About Michael Cutler

Introduction

I think it is absolutely essential that I explain who I am.  I also feel it is important to explain why I have embarked upon a mission to provide insight about our nation’s many failures in securing the United States borders. My opinions are based on thirty years of experience with the former Immigration and Naturalization Service (INS). Beyond my professional experience, I’d also like you to understand that who I am as a human being is a foundation for my opinions as well. 

Why is immigration such a large issue?  Immigration impacts many of the most important challenges confronting our nation today.  It impacts national security, criminal justice, the economy, the environment, health care and education (to name a few).  Anyone who believes that these issues need addressing must also address the immigration component of these issues.

Personal History

I am a proud member of the Jewish faith.  I am and have always been a registered Democrat.  My parents were also Democrats.  My dad was a plumber.  He was born in Brooklyn, New York nearly 100 years ago.  His parents and most of his siblings came to the United States from Russia a couple of years before he was born.  His father (my grandfather) was a Cossack, which is a soldier in the Russian Army.  He hated the conditions in Russia.  He especially hated the way that the Tsar treated the peasants and the Jews.  I was told my grandfather was all about justice.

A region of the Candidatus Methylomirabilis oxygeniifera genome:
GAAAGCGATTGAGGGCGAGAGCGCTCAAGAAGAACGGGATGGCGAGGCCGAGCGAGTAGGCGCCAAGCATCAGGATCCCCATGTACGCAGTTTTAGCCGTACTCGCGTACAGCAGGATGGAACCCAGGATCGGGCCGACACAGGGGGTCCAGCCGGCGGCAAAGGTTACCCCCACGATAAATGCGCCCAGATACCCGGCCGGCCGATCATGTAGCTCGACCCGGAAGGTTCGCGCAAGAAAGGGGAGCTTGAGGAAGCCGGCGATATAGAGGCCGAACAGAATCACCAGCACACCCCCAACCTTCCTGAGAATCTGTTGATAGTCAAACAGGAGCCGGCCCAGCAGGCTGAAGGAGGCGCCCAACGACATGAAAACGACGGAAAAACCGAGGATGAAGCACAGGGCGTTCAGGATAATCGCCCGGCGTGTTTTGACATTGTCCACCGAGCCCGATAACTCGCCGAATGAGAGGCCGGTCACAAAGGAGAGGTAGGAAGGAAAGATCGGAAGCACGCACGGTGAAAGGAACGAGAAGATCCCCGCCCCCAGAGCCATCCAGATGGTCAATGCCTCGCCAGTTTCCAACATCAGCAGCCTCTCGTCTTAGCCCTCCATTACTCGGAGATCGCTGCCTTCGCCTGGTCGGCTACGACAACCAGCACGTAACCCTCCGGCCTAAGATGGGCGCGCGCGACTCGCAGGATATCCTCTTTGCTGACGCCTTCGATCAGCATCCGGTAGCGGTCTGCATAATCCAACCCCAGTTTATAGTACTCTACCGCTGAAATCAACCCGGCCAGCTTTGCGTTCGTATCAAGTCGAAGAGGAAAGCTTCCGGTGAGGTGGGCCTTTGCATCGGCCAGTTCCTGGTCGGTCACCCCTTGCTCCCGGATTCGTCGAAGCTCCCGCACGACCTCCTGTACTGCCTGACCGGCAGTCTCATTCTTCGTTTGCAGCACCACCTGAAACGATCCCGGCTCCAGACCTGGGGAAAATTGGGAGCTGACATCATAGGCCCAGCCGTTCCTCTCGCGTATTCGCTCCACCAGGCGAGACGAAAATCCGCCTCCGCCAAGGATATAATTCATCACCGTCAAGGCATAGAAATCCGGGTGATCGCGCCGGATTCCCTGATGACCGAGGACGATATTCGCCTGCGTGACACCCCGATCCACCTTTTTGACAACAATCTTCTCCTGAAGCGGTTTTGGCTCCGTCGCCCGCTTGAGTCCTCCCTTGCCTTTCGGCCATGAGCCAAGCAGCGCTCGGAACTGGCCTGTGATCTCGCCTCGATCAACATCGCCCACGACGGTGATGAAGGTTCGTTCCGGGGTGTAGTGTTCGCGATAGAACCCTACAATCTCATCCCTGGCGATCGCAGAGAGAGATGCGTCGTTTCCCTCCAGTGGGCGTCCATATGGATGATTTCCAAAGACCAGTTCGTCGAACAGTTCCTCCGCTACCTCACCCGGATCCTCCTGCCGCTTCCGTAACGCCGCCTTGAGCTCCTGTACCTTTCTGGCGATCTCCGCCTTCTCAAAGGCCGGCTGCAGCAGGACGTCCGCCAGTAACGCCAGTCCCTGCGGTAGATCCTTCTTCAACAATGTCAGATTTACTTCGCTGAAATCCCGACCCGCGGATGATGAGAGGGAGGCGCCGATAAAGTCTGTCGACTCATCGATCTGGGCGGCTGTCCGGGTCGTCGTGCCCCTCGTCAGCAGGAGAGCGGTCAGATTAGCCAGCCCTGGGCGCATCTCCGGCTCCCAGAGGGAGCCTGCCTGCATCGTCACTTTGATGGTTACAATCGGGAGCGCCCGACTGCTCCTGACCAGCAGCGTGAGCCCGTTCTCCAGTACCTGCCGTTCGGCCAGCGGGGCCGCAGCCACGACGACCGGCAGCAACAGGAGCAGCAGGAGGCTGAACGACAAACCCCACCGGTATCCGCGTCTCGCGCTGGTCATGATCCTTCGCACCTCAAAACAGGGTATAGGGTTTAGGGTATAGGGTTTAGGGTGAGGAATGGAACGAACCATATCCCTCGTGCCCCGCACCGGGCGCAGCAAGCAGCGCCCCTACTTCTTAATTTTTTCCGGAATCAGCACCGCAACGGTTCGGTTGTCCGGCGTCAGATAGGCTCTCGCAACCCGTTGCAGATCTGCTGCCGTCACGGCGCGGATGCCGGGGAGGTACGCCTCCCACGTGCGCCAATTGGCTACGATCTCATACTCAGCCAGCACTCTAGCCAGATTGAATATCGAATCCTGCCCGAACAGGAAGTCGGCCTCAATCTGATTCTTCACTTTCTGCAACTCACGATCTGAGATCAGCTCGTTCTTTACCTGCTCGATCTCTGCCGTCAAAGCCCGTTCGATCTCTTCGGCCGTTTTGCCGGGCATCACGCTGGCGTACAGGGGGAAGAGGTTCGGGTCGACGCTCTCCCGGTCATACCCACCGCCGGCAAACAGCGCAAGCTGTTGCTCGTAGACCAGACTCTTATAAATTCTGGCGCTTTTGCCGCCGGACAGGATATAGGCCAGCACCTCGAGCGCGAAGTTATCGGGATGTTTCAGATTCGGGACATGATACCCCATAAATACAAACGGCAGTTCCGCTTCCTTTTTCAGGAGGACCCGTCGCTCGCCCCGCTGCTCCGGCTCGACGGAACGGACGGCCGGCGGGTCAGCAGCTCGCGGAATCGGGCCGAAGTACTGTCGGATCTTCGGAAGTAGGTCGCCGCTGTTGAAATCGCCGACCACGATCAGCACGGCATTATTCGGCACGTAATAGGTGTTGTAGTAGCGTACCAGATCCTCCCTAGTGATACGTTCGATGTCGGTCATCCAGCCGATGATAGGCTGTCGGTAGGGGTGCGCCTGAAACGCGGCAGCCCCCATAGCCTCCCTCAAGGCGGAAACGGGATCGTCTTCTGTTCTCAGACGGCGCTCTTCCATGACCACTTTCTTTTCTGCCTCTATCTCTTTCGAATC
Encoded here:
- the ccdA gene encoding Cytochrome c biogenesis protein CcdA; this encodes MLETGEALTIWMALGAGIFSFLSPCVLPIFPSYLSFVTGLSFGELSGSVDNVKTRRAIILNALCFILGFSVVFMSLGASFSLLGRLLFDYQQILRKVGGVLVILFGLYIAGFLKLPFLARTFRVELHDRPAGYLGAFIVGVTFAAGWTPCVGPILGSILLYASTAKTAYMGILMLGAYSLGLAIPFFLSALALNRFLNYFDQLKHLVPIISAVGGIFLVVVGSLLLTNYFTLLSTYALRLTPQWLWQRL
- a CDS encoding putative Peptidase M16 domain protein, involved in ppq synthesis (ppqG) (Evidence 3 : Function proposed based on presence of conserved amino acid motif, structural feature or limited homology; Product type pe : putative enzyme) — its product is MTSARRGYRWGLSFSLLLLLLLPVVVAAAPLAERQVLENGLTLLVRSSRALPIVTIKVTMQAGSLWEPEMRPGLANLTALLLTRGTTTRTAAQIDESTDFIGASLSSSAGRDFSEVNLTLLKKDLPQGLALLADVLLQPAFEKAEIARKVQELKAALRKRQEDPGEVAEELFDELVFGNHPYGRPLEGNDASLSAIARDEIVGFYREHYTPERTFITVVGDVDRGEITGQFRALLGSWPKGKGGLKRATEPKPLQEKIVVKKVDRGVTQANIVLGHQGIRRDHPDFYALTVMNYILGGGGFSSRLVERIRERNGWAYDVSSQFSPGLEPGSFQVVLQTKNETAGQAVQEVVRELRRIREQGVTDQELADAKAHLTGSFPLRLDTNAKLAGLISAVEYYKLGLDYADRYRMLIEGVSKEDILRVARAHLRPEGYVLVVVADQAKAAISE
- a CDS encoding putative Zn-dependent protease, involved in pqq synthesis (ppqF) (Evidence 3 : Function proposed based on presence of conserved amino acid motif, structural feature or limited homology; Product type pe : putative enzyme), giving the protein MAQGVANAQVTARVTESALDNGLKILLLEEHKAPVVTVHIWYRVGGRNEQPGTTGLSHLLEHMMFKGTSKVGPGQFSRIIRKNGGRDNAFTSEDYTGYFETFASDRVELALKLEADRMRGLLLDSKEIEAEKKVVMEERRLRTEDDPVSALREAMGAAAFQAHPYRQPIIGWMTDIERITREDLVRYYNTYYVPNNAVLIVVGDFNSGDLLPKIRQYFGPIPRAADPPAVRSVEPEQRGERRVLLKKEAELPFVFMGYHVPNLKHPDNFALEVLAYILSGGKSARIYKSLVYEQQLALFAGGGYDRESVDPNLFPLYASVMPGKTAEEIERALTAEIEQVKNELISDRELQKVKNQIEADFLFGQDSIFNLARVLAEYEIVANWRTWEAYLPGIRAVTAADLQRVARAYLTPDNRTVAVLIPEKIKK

My mother was born in Poland and legally immigrated to the United States as a teenager a few years before the Great Depression.  My mother’s mother (my grandmother) was not able to immigrate to the United States.  My grandfather had divorced my grandmother and refused to bring her to the United States.  Consequently, my mother lived by herself in a rooming house.  She got her first job in an umbrella factory, a job that paid all of three dollars per week.

When the Holocaust swept through Europe, my grandmother was among the many millions of people who were slaughtered.  In fact, many of my mother’s relatives perished in the Holocaust.  They paid the ultimate price for being Jews.  I believe that the Holocaust represented not only an unbelievable example of extreme cruelty but also the ultimate manifestation of bigotry.  In my world, bigotry is utterly unacceptable.

September 11, 2001

On September 11, 2001, I was home with a leg injury.  (The injury was a result of my participation in a field operation involving the FBI and NYPD that took place nearly 2 years earlier.  I was assisting with the execution of arrest and search warrants of a violent drug gang when my knee, that had been injured in line of duty injuries several times before, gave out.)  I had driven my youngest son to school in the heart of Brooklyn when a New York City Police helicopter flew overhead, apparently heading towards lower Manhattan..  As someone who had done some flight training back in college (I had logged about 20 hours of solo flight time) and having flown in an NYPD helicopter to do some photography before a major arrest operation with the DEA, I tend to notice aircraft.  On that day, I noticed that the NYPD chopper was flying very fast.